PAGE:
The survey team, comprised global experts in informatics, surveillance and programme, jointly developed a survey covering policy, planning, legislation and organisation of case reporting, patient monitoring and CRVS systems. This survey was primarily designed to assess the state of information systems that could potentially be leveraged for HIV-related clinical surveillance, monitoring progress towards meeting national and global goals and improving national responses.13 The survey was piloted prior to full implementation by review from system-specific experts and staff working in country offices for content and usability of the survey tool. The survey was administered through a tool developed in Excel (Microsoft, Seattle, Washington, USA). The tool consisted of multiple-choice questions and text boxes through which respondents could elaborate on their selections (online supplementary tables S1-S3).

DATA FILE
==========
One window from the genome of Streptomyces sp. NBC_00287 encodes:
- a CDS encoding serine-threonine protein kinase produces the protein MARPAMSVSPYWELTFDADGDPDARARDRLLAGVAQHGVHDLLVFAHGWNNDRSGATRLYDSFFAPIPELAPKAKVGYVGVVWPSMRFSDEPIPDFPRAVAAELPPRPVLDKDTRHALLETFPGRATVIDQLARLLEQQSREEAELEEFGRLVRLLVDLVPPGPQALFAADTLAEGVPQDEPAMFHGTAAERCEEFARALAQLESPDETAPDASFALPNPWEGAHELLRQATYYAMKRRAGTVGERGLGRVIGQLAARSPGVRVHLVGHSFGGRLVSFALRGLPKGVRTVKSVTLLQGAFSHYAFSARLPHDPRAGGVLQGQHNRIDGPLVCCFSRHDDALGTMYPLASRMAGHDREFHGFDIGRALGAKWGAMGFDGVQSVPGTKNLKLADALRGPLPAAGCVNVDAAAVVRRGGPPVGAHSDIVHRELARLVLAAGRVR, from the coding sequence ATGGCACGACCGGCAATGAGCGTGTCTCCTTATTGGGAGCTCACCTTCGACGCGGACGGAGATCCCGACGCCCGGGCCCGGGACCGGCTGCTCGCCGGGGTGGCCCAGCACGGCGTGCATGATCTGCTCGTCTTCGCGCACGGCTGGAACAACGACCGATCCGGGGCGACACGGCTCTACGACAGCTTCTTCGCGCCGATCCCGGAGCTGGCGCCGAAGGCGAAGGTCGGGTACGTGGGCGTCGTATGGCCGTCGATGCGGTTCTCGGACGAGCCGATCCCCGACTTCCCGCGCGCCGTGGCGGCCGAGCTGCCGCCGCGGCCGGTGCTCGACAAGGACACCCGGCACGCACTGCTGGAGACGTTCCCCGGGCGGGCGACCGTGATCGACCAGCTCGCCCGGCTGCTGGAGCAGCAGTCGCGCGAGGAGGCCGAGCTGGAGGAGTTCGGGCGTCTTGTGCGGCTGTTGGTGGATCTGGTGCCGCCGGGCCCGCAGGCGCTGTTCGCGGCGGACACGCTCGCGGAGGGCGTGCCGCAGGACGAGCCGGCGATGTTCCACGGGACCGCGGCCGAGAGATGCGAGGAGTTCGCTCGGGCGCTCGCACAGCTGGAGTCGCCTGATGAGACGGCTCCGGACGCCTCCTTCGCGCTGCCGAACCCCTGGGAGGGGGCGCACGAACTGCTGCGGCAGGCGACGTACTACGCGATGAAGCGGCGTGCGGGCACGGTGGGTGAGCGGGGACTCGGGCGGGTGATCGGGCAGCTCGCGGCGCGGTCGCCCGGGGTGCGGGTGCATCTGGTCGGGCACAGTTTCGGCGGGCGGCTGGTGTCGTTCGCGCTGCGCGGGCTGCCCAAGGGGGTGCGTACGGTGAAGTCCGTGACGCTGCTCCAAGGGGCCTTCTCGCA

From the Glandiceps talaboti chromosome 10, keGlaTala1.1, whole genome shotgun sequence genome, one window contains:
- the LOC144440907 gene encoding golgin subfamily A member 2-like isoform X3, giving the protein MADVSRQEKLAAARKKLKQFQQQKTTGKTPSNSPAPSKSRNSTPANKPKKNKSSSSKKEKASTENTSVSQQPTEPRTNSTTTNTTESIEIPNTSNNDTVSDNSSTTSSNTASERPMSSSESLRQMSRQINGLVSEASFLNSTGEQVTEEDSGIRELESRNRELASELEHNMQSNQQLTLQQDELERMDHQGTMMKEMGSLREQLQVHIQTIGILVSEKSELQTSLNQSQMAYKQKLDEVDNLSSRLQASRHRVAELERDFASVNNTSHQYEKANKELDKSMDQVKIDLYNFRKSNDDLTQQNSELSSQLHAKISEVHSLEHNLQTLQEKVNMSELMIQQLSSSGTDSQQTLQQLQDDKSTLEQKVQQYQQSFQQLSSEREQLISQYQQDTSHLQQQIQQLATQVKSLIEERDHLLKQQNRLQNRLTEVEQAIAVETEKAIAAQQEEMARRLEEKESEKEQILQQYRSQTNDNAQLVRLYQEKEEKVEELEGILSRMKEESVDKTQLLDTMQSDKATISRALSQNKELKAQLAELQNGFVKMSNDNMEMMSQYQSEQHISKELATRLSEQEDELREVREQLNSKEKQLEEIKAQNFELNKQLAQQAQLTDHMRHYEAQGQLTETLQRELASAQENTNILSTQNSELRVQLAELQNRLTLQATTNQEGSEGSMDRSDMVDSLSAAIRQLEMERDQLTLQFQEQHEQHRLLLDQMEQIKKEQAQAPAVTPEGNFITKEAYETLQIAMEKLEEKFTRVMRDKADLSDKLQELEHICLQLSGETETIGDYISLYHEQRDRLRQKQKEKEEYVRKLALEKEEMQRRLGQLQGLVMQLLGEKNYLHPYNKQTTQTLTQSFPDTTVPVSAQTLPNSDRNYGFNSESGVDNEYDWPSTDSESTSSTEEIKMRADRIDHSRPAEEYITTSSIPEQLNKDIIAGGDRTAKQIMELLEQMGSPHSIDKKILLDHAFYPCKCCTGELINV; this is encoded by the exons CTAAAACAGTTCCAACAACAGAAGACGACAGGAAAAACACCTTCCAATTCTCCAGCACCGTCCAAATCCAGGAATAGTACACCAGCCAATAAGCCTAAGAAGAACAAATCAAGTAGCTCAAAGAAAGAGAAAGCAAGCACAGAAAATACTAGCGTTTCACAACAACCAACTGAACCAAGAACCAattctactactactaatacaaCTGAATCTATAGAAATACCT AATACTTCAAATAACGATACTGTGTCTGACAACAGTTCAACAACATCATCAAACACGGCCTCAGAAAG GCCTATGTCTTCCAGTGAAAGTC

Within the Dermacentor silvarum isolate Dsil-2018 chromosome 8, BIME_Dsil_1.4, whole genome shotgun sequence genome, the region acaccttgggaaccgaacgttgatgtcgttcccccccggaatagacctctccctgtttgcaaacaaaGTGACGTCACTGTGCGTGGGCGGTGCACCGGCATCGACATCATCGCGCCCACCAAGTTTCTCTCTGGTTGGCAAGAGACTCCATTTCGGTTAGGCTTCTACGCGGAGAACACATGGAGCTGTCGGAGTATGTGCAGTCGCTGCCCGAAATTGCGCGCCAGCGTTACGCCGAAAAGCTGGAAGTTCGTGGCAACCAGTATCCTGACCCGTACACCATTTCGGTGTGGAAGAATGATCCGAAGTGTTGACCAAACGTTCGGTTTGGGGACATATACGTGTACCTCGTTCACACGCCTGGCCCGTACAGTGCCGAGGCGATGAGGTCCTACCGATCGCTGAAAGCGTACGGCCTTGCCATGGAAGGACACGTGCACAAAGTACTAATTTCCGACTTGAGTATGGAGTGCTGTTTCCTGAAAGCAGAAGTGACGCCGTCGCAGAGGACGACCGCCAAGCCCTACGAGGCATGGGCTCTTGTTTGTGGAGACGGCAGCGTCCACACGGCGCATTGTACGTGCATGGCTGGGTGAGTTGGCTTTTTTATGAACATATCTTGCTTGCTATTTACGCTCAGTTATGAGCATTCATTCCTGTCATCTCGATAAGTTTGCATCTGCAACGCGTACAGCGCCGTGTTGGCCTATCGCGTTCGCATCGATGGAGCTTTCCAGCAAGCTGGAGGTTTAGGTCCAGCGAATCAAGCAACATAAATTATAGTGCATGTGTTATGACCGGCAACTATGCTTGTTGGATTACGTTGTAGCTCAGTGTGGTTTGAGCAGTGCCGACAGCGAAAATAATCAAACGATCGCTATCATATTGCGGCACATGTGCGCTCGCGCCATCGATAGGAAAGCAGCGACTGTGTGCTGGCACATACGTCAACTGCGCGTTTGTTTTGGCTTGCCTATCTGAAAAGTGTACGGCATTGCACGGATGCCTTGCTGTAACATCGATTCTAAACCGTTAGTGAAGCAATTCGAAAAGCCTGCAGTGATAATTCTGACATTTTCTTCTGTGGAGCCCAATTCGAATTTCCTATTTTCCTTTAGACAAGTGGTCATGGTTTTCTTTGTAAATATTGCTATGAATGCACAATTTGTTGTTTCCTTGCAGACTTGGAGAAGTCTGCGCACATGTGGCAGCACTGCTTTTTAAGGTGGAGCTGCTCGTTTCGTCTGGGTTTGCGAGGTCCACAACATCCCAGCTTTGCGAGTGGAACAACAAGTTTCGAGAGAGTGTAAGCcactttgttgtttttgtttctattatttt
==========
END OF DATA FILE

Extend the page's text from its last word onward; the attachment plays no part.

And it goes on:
For the purposes of establishing a common framework for administration of this tool, we developed definitions for case reporting, patient monitoring and CRVS systems:
A functioning case reporting system routinely collects information on diagnosed disease-specific cases. These cases may be reported from health facilities or providers to a central level. At subnational and national levels, these data can be used to track epidemics and quantify the burden of disease in order to inform public health programmes. For example, some countries may use IDSR to report individual and aggregated newly diagnosed cases of communicable disease.
Patient monitoring systems collect routine data from health facilities related to clinical patient management. Patient monitoring systems are often used to measure service coverage and quality. Data are often used to assess the health sector response from the facility to the national level.